Concept 44: Financial Institutions
A financial institution is a company that provides financial services. In other words, they help consumers and other businesses manage their money. Banks are the most well-known and widely used, but there are many types of financial institutions, and understanding their differences is important when making financial choices.
Banks are the most common financial institution because they offer the most financial services. Checking accounts, savings accounts, home loans (mortgages), car loans, student loans, investment advice, ATMs, direct deposit and foreign currency swaps are just some of the many services banks offer. Most of these services require an account with the bank, and the bank charges fees for some. Banks are owned by shareholders who want to see the bank make a profit by providing these services and making smart loans that people repay with interest. Importantly, money in banks is insured by the Federal Deposit Insurance Corporation (FDIC) up to $250,000 per account.
Credit Unions are similar to banks in many ways with one very significant difference. Credit unions are owned and controlled by the members who have accounts in them. To be a part of a credit union, you must meet some kind of requirement like living in a certain area or working for a specific company. Navy Federal credit union, for example, is open to members of the armed services and their families. The benefit of this type of ownership is that the credit union is usually able to offer better terms to its members and more unique loans tailored to specific circumstances. The drawback is most credit unions are regionalized and can be difficult to use for people who travel frequently. They also do not usually offer as many services as banks. Money in credit unions is insured by the National Credit Union Association (NCUA), also up to $250,000 per account.
One is not necessarily better than the other, and many people use both banks and credit unions for different services. Ultimately, it is beneficial to your long-term financial health to use either a bank or credit union. The next section describes other financial institutions that people use instead of banks and credit unions that come with greater risks.
Payday Lenders and Title Pawn Lenders are examples of financial institutions that have very specific and narrow products. Payday lenders make short-term loans to people who need money right away. The borrower agrees to repay the loan on “payday.” Typically, these loans come with very high interest rates and confusing contracts that get people in trouble. The St. Louis Fed reported in 2019 that the nationwide average interest rate for a payday loan was a whopping 345% (compared to 10-28% for a bank loan). Title pawn lenders also charge extremely high interest rates, but tie the loan to some asset of the borrower like a vehicle, that becomes collateral for the loan. If the borrower fails to repay, the title pawn company can claim legal rights to the asset. As of December 2020, 30 states have outlawed title pawn lenders and 17 states have outlawed payday lenders.
Given these scary claims, why would anyone use these facilities? Payday lenders and title pawn lenders usually require very few - if any - credit checks. Since they are not trying to appease shareholders or members, they can make riskier loans and, therefore, people in emergency situations may find them appealing. While their use is generally discouraged, people who do use them need to be careful to not overborrow and carefully read and understand the terms of the loans.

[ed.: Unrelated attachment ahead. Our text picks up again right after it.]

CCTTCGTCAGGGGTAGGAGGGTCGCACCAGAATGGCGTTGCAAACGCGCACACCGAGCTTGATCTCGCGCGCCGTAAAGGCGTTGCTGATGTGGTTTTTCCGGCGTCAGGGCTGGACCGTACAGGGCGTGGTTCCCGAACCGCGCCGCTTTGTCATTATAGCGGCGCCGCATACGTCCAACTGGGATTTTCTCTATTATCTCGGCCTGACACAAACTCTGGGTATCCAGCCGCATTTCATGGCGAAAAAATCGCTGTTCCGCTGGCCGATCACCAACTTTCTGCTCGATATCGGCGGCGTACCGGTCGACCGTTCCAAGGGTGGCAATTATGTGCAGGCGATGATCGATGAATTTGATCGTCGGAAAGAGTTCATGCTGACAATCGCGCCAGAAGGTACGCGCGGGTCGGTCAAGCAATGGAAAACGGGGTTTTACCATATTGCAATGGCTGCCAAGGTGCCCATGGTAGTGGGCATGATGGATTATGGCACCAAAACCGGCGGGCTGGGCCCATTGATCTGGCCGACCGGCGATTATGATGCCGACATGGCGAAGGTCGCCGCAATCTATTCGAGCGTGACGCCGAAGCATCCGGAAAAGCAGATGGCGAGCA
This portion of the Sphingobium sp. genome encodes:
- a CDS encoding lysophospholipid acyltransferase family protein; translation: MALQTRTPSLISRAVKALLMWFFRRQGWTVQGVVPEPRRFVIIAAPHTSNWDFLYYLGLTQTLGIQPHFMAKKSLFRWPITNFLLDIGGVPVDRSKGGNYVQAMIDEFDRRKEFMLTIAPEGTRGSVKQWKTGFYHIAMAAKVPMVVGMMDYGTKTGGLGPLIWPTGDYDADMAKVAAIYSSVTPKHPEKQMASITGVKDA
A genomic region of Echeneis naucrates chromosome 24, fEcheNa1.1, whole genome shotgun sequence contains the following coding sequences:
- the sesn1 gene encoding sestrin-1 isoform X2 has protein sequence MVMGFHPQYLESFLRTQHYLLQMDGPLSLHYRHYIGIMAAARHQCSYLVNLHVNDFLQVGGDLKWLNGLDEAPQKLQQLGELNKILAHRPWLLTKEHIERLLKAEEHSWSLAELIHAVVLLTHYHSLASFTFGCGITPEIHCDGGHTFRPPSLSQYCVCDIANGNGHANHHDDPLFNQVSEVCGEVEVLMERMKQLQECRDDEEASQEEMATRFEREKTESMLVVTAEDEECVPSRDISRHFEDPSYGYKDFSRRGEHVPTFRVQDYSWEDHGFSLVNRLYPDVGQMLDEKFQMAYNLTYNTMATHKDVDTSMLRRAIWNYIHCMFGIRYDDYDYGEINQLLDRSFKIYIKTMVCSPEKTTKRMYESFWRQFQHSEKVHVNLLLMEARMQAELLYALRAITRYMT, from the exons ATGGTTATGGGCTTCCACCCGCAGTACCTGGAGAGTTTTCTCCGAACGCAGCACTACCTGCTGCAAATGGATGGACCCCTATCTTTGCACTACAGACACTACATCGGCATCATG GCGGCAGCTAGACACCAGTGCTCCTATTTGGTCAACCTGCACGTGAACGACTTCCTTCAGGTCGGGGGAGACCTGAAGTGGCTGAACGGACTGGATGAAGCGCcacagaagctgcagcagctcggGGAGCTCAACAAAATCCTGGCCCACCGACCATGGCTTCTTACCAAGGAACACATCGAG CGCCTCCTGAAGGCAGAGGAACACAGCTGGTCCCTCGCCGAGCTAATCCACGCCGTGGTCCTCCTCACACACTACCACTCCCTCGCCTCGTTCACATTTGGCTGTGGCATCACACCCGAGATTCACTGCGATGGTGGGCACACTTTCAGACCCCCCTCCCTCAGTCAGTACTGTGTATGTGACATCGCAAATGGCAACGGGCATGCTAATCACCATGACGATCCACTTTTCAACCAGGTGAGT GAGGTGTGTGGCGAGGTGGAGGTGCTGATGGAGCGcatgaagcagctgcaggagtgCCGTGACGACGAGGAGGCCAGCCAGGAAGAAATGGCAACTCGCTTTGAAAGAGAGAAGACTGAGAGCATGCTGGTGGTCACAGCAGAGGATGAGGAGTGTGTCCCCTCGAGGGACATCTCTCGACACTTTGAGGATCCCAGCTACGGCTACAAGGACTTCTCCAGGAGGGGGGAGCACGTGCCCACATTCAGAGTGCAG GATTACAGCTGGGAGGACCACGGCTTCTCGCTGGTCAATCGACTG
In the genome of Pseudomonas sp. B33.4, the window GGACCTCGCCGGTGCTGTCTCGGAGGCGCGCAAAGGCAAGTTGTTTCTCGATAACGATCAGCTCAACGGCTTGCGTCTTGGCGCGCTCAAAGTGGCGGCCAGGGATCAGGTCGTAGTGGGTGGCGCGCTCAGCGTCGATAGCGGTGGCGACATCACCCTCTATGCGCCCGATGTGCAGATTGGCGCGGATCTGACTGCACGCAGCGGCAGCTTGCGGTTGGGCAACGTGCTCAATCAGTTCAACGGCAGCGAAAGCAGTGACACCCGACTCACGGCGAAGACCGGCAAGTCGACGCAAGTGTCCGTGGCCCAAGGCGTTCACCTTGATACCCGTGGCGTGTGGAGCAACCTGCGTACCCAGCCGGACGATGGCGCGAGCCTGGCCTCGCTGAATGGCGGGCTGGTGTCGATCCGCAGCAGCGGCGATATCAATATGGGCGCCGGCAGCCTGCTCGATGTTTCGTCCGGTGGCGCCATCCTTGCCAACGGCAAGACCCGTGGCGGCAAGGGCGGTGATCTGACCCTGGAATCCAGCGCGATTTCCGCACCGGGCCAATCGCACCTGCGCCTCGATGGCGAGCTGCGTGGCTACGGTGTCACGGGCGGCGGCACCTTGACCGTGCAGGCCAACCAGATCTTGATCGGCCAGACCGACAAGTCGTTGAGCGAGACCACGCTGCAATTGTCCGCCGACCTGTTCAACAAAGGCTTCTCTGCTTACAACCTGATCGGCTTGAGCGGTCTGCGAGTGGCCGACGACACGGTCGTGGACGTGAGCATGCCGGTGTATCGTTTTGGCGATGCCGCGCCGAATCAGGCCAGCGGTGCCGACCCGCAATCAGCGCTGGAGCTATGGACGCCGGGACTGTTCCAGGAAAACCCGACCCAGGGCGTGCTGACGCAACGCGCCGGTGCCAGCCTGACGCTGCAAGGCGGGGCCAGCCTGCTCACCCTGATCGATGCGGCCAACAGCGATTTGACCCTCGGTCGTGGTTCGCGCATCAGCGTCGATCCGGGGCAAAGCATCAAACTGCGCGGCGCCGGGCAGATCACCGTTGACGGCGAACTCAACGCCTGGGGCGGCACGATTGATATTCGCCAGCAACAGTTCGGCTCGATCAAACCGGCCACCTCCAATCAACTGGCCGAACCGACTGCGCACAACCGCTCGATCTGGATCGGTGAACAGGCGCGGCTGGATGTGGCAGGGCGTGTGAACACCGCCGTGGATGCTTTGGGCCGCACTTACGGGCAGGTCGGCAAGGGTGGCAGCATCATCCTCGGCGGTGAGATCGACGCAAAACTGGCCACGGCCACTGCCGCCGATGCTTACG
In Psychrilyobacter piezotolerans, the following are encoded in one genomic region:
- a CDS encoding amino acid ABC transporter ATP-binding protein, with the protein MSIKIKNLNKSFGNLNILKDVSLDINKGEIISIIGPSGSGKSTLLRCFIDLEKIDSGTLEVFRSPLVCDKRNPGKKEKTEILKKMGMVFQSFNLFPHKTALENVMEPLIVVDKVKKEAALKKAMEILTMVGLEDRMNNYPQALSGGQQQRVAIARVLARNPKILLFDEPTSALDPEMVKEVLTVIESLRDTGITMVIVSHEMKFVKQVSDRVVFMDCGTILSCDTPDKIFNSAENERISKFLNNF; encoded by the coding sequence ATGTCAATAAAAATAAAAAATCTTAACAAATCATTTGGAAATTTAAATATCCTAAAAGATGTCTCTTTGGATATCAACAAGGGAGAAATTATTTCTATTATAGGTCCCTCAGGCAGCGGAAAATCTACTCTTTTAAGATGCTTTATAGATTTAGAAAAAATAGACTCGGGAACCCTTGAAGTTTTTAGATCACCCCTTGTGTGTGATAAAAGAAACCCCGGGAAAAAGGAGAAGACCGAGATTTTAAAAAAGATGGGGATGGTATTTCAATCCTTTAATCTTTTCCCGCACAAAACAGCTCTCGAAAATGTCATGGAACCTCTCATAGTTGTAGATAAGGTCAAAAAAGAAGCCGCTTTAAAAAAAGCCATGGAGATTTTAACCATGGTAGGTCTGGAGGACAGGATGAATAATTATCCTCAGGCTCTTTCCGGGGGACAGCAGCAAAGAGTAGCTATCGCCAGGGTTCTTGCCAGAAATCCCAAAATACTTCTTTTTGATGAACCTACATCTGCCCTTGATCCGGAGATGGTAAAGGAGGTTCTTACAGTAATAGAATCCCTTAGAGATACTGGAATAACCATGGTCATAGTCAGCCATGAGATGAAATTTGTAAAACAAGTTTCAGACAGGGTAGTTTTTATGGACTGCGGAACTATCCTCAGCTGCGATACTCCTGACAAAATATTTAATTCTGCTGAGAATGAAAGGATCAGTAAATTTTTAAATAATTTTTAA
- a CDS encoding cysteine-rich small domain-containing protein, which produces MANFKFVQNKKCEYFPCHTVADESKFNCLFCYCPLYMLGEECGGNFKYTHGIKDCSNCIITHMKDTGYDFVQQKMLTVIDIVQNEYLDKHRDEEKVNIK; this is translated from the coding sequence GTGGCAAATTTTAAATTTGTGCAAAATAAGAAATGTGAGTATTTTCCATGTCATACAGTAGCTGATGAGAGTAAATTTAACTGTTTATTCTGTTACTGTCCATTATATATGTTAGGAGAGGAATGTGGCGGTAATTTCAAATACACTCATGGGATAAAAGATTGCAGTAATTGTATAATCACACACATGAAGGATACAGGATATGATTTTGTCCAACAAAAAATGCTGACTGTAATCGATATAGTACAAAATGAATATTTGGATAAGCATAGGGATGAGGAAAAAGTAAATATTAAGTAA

The unbanked population refers to people who do not use formal financial institutions like banks or credit unions at all. Underbanked individuals are people who make mostly cash transactions but may have a few interactions with a bank, like a savings account they rarely use, a credit card or a loan from a local bank. In 2018, the Federal Reserve estimated there were around 55 million unbanked or underbanked American adults. The Center for Financial Inclusion estimates around 1.7 billion adults around the world are unbanked.
Why does this matter? Not having a bank account likely means most legal transactions are being conducted with cash which, of course, requires large amounts of cash to be held constantly. This is inherently less secure than having money in a bank account. If you lose it or it’s stolen, it is gone. Remember that banks offer a wide range of financial services. Not interacting with a bank means unbanked and underbanked people often pay additional fees for services like check cashing, money orders and similar services and have no access to things like direct deposit, which means they may get delays in receiving things like federal payments, their paycheck or tax returns.
Additionally, being unbanked means a lack of records and proof of money management over time. When the need for a loan does arise, unbanked and underbanked individuals find it difficult to get a loan with good terms and often wind up using services like payday lenders. In good news, the FDIC reported in October 2020 that with more online and app-based banking options, the number of unbanked people is falling quickly in the United States.
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Below are five questions about this concept. Choose the one best answer for each question and be sure to read the feedback given. Click “next question” to move on when ready.
Compare services offered by different financial institutions, including banks, credit unions, payday lenders, and title pawn lenders.
Analyze the purpose and functions of various financial institutions.